I have a few thoughts and suggestions about ‘Childish Behavior’ and while I’m typing them I will be thinking of two things that came from you.

“Looking for honest reviews.” and “Trying to better my writing.”

For the lack of a better word, I might ask you why your story is ‘formatted’ the way it is.

Why is it? No … you don’t want to present your work in one huge block of words like you did with your story ‘Yesterday I talked to Grandma’, but there is a happy in between.

I love dialogue. I like using it in every story and I think it is a necessity that can either make or break a story. Dialogue, if original and sounds authentic can make an average story into a good story, and in some cases into a great story. Good dialogue is like no other part of a story in that it can, and it ought to, give some sense of being an event unto itself.

Your story is ‘all’ dialogue. Is that wrong? In a nutshell … yes. For a story to be read with interest you ‘need’ narration. This is the part of any story that accompanies dialogue.

Maybe Cheryl and Lisa have encountered one another in a crowded Wal-Mart. Maybe that squeaky wheel on Cheryl’s cart is driving her crazy as she pushes it through the maze of shoppers. Give me … the reader something. Think about this while you write: Who-Where-What-When and Why. Plus … you really want to work your way into the reader’s mind, consider … Sight-Sound-Smell-Touch and Taste.

And while I’m still on the subject of dialogue, let me mention … tagging dialogue. I’m sure you know what tags are. You used them in your other work.


"Get over here Marcus, I told you about talking to strangers."

Suggestion: “Get over here, Marcus; I told you about talking to strangers, “ Cheryl yelled.

The tag could be written as, …his mother said. Or …Cheryl said. I like yelled, because that’s what a mother would do in the real world … don’t you think?

Note the comma before Marcus. Other examples are: “Wow, Cheryl, really?” … “Look, Lisa our friendship… and this one, …would happen, Cheryl?” There are others also, I just pointed out a few.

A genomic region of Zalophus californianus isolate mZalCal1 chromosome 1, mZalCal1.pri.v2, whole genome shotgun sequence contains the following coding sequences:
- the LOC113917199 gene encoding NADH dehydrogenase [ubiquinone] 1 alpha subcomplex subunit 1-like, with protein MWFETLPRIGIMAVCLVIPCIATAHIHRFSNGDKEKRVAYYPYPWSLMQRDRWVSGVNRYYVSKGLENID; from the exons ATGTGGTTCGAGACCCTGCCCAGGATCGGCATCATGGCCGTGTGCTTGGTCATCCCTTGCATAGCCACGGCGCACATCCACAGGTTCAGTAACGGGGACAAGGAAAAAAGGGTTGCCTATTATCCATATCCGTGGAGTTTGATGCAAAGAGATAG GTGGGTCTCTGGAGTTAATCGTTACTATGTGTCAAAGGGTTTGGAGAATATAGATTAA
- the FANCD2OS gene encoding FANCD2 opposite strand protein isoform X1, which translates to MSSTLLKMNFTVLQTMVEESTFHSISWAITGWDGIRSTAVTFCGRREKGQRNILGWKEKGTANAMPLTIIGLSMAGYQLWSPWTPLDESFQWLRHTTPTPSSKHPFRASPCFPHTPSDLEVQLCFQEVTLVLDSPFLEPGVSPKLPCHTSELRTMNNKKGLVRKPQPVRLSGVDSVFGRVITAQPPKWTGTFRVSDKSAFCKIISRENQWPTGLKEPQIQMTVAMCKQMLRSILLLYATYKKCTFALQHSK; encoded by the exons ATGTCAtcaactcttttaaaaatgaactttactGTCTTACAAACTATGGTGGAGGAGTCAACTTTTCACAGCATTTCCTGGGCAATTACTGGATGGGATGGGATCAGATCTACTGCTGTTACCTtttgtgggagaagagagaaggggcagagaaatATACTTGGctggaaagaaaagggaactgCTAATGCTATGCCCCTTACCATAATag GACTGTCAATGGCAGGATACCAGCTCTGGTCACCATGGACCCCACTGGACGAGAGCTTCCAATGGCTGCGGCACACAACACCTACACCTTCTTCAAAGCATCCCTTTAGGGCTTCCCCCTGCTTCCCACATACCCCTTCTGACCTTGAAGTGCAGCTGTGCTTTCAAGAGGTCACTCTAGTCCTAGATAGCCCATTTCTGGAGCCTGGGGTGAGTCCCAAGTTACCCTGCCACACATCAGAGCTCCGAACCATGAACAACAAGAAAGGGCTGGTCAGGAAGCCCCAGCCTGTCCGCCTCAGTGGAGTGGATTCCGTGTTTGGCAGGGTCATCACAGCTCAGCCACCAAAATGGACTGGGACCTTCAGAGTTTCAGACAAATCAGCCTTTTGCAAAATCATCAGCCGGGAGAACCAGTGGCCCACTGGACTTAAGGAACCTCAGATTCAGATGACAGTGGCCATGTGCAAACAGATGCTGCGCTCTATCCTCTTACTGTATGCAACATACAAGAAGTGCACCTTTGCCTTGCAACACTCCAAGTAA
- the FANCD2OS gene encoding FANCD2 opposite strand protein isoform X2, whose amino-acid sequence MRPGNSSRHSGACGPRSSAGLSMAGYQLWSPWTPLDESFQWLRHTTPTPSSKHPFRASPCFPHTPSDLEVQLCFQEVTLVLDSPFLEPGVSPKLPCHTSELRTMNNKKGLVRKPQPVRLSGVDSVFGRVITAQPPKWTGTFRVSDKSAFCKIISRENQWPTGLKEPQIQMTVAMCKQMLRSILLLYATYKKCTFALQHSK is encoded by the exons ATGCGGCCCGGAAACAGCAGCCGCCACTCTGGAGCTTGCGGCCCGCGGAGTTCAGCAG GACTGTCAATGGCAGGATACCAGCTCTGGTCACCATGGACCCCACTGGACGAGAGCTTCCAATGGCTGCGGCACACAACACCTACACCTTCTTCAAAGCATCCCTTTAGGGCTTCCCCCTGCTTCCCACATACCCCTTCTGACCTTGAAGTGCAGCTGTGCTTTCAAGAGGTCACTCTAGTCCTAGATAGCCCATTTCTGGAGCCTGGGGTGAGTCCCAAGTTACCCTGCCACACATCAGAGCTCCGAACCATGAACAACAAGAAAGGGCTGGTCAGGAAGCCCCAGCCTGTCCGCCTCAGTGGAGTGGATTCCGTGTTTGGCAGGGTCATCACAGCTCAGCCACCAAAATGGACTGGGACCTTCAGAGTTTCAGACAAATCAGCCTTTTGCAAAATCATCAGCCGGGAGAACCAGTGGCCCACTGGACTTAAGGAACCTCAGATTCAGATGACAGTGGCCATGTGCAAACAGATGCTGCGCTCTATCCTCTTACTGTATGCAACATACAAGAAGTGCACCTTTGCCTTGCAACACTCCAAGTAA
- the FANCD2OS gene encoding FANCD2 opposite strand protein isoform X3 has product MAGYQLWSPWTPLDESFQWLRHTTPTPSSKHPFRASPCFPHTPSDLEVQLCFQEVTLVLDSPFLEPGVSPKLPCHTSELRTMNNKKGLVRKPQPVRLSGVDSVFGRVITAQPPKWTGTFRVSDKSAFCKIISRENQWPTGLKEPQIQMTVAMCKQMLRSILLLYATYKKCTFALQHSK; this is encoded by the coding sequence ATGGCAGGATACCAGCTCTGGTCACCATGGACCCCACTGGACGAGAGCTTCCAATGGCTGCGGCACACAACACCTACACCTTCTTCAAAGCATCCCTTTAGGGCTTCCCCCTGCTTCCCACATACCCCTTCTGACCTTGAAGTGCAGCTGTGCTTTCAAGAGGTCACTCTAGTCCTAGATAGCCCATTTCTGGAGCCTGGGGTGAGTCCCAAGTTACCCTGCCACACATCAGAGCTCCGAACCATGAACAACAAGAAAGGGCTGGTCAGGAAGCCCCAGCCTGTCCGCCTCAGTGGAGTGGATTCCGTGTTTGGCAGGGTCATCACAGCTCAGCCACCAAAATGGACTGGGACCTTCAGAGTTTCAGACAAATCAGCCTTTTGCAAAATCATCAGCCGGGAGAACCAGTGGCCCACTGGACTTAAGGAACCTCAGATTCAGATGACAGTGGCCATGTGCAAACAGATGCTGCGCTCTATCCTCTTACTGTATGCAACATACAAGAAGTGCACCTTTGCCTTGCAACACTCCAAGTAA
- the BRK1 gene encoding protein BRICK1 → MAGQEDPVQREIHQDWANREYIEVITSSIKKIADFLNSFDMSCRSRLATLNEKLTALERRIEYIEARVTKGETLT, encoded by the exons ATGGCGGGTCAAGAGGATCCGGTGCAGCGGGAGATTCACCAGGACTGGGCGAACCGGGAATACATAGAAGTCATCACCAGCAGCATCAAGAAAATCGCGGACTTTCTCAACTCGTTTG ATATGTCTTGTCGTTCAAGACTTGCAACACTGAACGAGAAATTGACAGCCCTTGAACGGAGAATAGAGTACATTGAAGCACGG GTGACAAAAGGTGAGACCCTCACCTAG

"Get over here Marcus, I told you about talking to strangers."


(Who is Marcus? The reader never knows for sure. Don’t allow your reader to guess to often … he/she will stop reading.)



"Wow Cheryl really? I went from being your best friend of fifteen years to being a


stranger? So you gone keep walking like I'm not talking to you?" (Are you going to keep walking away like I’m not talking to you?”)



"Look Lisa our friendship is in the past and that's where I left you. Now if you would excuse me, I need to get back to my grocery shopping."



"You can't seriously still be upset with me because your son lost a fight he started. I mean, what did you think would happen Cheryl?"



"Your boys double teamed my son and you did nothing about it Lisa!"



"Marcus was the one who felt froggy and leaped not once but twice! My boys stand up for themselves and protect each other at all times, you know that."

(felt froggy???...I don't get it.)

"That's what I'm saying Lisa you condone that type of behavior. You know,I wouldn't have been mad had you let one of your boys fight my son one on one. But you stood right there and let them jump my son."



"Just like you standing here defending your son, I'm always gone(going to) defend mine. I stopped them from hospitalizing the boy, but he got what he was asking for."



"I am going to walk away from you because you are starting to make my blood boil."



"Come on Cheryl, we used to be able to talk about any (anything) and everything and now we can't get pass (beyond) a simple fight amongst children?"



"No, what we can't get pass(passed) is the fact that it was wrong and you refuse to acknowledge that!"

(I believe I would delete the explanation point and make it a period)

"Okay Cheryl what do you want me to do (comma here I believe) apologize? Reprimand my boys? What exactly is it that you want from me?"



"Lisa, it's too late for all of that and it wouldn't be sincere. We can't go back in time and to be honest I really wouldn't want to. You wasn't (weren’t) that great of a friend to begin with, so I'm gone (going) to continue to live my life without you. Have a nice day."



"Well I guess there's nothing more to say. I will leave you be, you will come to your senses one day, and when you do you know how to find me."

(A lot … if not all of your dialogue does sound natural … that’s a good thing in your favor. Add some tags … this will help the reader focused on who’s doing the talking. I got lost a couple of times. And most important … add some narration into your story. Give the reader a reason to want to read to the end. I hope that at least a part of what I have suggested will be helpful when you edit and begin your next story.

You have a ‘good feel’ for what an argument might be like between two mothers that are defending their children’s actions. Exploit that and I think you could be on to something here.)

Coffeebean
8
8
Review of I See You  
Review by Coffeebean
In affiliation with The Storytellers  
Rated: 13+ | (4.0)
Angus

I’ve read your story, from the first paragraph to the last line.

Excellent flow, Angus.*Thumbsup*